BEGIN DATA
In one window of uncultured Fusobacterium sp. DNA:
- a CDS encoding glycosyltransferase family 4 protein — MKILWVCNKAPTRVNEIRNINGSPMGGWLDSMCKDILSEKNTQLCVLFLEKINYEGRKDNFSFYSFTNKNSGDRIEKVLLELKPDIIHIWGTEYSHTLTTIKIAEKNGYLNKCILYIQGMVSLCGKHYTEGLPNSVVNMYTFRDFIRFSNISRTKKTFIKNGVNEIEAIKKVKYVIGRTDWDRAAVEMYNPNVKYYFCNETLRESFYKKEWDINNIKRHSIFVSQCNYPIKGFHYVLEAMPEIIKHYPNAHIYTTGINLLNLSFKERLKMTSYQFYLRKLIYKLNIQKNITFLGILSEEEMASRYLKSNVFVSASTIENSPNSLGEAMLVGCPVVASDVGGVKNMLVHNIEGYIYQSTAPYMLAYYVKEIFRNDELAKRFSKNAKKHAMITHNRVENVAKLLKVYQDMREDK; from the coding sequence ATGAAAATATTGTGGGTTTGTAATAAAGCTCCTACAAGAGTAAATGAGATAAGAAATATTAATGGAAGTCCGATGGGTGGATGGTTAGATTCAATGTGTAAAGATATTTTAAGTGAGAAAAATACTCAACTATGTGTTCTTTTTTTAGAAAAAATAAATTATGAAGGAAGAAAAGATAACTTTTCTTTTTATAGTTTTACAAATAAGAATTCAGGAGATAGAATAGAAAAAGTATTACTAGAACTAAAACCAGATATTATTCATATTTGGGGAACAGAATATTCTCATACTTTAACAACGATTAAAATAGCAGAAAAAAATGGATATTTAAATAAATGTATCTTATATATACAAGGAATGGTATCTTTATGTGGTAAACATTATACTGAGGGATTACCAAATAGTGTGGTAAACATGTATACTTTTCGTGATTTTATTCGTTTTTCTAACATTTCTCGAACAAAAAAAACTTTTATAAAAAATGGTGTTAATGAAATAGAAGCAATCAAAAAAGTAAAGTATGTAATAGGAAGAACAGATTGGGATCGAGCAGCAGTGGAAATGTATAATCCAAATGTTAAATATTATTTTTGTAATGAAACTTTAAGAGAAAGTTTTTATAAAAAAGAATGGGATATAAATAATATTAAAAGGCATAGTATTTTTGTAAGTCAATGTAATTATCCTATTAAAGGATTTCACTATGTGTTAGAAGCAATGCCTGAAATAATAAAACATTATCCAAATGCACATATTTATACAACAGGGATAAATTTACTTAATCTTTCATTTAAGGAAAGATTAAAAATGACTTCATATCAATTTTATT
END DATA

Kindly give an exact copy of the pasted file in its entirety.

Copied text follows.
In one window of uncultured Fusobacterium sp. DNA:
- a CDS encoding glycosyltransferase family 4 protein — MKILWVCNKAPTRVNEIRNINGSPMGGWLDSMCKDILSEKNTQLCVLFLEKINYEGRKDNFSFYSFTNKNSGDRIEKVLLELKPDIIHIWGTEYSHTLTTIKIAEKNGYLNKCILYIQGMVSLCGKHYTEGLPNSVVNMYTFRDFIRFSNISRTKKTFIKNGVNEIEAIKKVKYVIGRTDWDRAAVEMYNPNVKYYFCNETLRESFYKKEWDINNIKRHSIFVSQCNYPIKGFHYVLEAMPEIIKHYPNAHIYTTGINLLNLSFKERLKMTSYQFYLRKLIYKLNIQKNITFLGILSEEEMASRYLKSNVFVSASTIENSPNSLGEAMLVGCPVVASDVGGVKNMLVHNIEGYIYQSTAPYMLAYYVKEIFRNDELAKRFSKNAKKHAMITHNRVENVAKLLKVYQDMREDK; from the coding sequence ATGAAAATATTGTGGGTTTGTAATAAAGCTCCTACAAGAGTAAATGAGATAAGAAATATTAATGGAAGTCCGATGGGTGGATGGTTAGATTCAATGTGTAAAGATATTTTAAGTGAGAAAAATACTCAACTATGTGTTCTTTTTTTAGAAAAAATAAATTATGAAGGAAGAAAAGATAACTTTTCTTTTTATAGTTTTACAAATAAGAATTCAGGAGATAGAATAGAAAAAGTATTACTAGAACTAAAACCAGATATTATTCATATTTGGGGAACAGAATATTCTCATACTTTAACAACGATTAAAATAGCAGAAAAAAATGGATATTTAAATAAATGTATCTTATATATACAAGGAATGGTATCTTTATGTGGTAAACATTATACTGAGGGATTACCAAATAGTGTGGTAAACATGTATACTTTTCGTGATTTTATTCGTTTTTCTAACATTTCTCGAACAAAAAAAACTTTTATAAAAAATGGTGTTAATGAAATAGAAGCAATCAAAAAAGTAAAGTATGTAATAGGAAGAACAGATTGGGATCGAGCAGCAGTGGAAATGTATAATCCAAATGTTAAATATTATTTTTGTAATGAAACTTTAAGAGAAAGTTTTTATAAAAAAGAATGGGATATAAATAATATTAAAAGGCATAGTATTTTTGTAAGTCAATGTAATTATCCTATTAAAGGATTTCACTATGTGTTAGAAGCAATGCCTGAAATAATAAAACATTATCCAAATGCACATATTTATACAACAGGGATAAATTTACTTAATCTTTCATTTAAGGAAAGATTAAAAATGACTTCATATCAATTTTATT